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Pepper reveals record mortgage originations

by Annie Kane12 minute read
Pepper reveals record mortgage originations

Strong broker activity has helped deliver a 33 per cent rise in home loan originations, particularly from self-employed borrowers, for the non-bank lender.

ASX-listed lender Pepper Money Ltd (Pepper) has released its results for the first six months of 2021 (half year ended 30 June 2021, 1H2020), revealing that it has achieved record levels of originations.

According to the financial results from the non-bank lender, mortgage originations were up 33.9 per cent to $2.8 billion for the half. 

It said it had helped over 27,000 customers purchase or refinance a home, or secure asset finance, in the period.


Speaking to The Adviser about the results, the CEO of Pepper Money Australia, Mario Rehayem, commented that the results were thanks to strong broker flows, given that 95 per cent of its mortgage business comes from the channel.

According to the CEO, the record levels of home loan activity come from a combination of high consumer confidence and strong broker confidence in the Pepper proposition.

He explained: “These results don’t just happen overnight. It’s from the level of trust that we have built with the mortgage brokers over 21 years. They know that we deliver consistency in our credit decisioning, we deliver market-leading turnaround times. And Pepper has had those market-leading turnaround times for more than four years now.”

Mr Rehayem added that the lender had recently introduced a new mortgage originations platform, SAGE, which had helped drive faster turnarounds.

The in-house system has reportedly helped improve productivity by more than 40 per cent due to automated processes, harnessing digital statements and verification of identity, and utilising Comprehensive Credit Reporting (CCR).

“We’re the first non-bank in Australia to [use] Comprehensive Credit Reporting. The average customer would normally submit 18 to 20 statements with every home loan, and we would have to scour through those statements to ensure that the customer’s repayment histories are right and their saving patterns are right. But we no longer need statements to be collected with every loan because the repayment history is uploaded through CCR automatically, at the touch of a button. This high level of automation makes our underwriters (or credit assessors), much more efficient. 

“So, by having that new platform rolled out, it’s making life easier for customers – and for brokers – in uploading documents and receiving live updates on how the deal is tracking.

“It has been a combination of: delivering more automation and more digitisation; making it easier to upload documents; making it easier for our credit assessors to actually assess those loans; and the tools that we offer our brokers to engage with Pepper [that] gives them much more confidence in dealing with us as well.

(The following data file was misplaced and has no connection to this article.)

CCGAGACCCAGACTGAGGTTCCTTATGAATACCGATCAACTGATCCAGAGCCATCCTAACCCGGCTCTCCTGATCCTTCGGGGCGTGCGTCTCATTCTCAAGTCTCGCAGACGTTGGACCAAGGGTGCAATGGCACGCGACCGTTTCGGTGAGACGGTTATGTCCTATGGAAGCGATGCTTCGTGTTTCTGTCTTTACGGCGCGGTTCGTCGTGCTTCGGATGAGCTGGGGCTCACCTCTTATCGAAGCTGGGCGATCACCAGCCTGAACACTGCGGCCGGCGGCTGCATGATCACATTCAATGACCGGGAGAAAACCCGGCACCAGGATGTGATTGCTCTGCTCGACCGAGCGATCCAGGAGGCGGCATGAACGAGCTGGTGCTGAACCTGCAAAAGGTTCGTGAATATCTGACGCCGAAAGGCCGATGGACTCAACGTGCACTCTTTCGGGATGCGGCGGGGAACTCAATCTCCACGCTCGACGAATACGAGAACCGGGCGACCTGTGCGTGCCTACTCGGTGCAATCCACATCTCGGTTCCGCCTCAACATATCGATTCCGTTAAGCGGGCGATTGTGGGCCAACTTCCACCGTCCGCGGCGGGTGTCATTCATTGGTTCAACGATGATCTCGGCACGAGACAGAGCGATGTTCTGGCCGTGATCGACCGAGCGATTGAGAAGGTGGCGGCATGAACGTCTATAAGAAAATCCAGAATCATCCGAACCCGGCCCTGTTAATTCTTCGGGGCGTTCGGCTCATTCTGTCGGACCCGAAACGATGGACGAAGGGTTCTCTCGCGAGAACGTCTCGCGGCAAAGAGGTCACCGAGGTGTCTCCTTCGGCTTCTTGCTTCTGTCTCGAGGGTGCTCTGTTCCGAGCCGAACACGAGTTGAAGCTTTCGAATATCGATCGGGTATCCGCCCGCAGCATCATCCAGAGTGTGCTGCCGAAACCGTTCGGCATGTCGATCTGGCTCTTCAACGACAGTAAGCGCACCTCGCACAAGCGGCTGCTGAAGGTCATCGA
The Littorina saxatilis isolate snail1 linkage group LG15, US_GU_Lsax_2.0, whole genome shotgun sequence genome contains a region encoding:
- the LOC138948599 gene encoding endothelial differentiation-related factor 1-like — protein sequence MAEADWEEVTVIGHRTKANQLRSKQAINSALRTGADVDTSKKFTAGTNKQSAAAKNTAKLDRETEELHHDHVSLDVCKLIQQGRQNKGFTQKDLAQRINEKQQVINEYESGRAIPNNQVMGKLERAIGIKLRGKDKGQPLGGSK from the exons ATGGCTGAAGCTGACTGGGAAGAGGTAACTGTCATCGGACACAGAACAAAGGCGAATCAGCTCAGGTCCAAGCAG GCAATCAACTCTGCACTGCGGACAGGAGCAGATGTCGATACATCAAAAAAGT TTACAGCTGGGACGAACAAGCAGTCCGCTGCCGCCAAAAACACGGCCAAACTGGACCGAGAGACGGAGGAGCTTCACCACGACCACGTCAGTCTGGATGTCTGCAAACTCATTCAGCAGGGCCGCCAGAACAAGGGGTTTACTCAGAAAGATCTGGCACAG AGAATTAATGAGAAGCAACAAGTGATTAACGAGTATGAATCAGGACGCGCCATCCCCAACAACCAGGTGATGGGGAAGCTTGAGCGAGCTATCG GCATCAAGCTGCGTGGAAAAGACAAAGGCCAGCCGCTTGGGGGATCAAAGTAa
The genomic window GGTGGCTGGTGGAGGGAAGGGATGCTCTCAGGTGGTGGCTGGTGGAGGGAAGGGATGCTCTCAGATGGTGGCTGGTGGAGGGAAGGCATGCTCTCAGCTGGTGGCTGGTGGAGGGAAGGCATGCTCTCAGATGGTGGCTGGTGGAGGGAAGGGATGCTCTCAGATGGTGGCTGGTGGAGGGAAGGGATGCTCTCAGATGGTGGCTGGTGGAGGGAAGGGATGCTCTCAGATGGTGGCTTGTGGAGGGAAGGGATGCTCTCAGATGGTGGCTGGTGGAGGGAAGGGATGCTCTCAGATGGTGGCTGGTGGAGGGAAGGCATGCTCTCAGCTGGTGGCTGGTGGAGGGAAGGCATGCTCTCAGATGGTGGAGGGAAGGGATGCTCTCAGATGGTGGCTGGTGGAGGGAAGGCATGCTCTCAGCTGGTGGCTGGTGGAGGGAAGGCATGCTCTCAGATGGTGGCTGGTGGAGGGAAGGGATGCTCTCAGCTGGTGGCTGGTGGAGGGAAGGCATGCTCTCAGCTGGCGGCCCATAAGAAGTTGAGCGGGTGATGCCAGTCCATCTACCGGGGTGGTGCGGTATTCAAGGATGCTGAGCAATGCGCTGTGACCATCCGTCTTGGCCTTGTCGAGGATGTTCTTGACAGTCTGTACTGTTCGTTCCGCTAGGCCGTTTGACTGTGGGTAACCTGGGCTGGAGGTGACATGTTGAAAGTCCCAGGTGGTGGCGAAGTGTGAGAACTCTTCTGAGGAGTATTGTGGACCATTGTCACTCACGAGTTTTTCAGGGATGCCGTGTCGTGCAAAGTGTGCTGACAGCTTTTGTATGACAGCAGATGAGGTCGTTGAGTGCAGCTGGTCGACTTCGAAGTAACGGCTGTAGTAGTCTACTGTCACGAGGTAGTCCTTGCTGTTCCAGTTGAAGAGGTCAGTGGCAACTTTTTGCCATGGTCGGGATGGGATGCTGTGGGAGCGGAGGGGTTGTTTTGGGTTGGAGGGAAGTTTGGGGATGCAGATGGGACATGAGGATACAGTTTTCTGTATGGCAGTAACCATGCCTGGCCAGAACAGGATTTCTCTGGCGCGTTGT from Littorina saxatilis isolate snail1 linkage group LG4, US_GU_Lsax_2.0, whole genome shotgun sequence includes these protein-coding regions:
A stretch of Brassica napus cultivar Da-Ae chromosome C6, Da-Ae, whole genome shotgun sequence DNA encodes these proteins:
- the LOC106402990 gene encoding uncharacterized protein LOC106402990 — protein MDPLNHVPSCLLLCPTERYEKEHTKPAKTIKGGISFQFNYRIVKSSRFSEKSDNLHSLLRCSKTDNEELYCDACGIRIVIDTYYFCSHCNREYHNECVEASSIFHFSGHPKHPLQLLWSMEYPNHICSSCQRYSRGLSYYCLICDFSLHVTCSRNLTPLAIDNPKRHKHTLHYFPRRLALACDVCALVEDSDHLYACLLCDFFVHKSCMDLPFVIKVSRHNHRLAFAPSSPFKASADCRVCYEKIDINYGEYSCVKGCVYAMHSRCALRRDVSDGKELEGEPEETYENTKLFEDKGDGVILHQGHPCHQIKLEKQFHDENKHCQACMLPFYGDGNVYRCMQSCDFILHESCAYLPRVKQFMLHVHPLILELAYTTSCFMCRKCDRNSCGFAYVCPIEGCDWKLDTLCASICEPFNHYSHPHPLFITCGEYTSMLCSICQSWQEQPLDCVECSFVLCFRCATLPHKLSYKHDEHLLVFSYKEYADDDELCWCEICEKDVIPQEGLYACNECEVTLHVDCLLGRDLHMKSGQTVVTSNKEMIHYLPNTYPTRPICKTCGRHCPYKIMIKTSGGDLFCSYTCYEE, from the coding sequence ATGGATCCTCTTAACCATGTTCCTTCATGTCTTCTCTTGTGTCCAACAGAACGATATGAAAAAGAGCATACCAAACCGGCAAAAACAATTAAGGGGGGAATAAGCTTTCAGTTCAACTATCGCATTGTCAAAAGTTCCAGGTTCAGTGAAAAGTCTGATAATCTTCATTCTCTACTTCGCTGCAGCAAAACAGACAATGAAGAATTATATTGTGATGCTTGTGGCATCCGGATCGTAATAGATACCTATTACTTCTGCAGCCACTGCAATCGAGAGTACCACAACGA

“So, it has been a number of factors that has allowed us to play a role meaningful part in the segments that we specialise in, being prime but also non-conforming mortgages.”

The 1H2020 results also show that Pepper reached a record high in self-employed borrower applications and settlements, up 56 per cent on the first half last year. According to the lender, it helped 10,500 self-employed borrowers with finance in the first half of 2020, which it said was a new record.

Mr Rehayem said: “We’re delivering the products with features that attract those underserved segments of the market, and has really started to play its way through the broker market.

“We’ve been able to design products that are designed around the self-employed with flexible ways of looking at income, flexible ways of [looking at] time as a self-employed, which is really in the area that the banks now no longer playing at all. 

“So, that’s a big win for us, it’s a big win for the self-employed customer, and it’s a big win for brokers. So, to be able to bring them across to alternative lending financier, like Pepper. It’s just a big positive for the self-employed.”

The lender also saw its asset finance business marking several milestones over the half, with originations hitting a high of $0.9 billion, up 65.8 per cent compared to 1H2020, with the last month of the financial year seeing originations peaking at $0.2 billion.

This was driven by strong demand for used cars, electric vehicles and commercial vehicles.

According to the CEO, approximately 17 per cent of its asset finance flow was from brokers; however, he said this was largely “a reflection of the number of brokers that we’ve actually accredited to supply Pepper asset finance products”.

He told The Adviser: “It’s just going to be a focus on continuing that rollout to more brokers moving forward. We have a number of aggregator groups that are lined up to sign up for the product, so we will see a natural growth by way of percentage of mortgage brokers supplying Pepper asset finance loans moving forward.” 

Overall, the group closed the first half of the calendar year at $16 billion with lending assets under management up 5.2 per cent to $14.3 billion following record originations of $3.7 billion. 

It announced a statutory net profit (NPAT) of $56 million for the half year ended 30 June 2021, up 41.1 per cent on 1H 2020. 

On a pro-forma basis, NPAT (adjusting for IPO-related costs) was up 57.3 per cent to $66.1 million.

[Related: Pepper expands commercial BDM team]

mario rehayem


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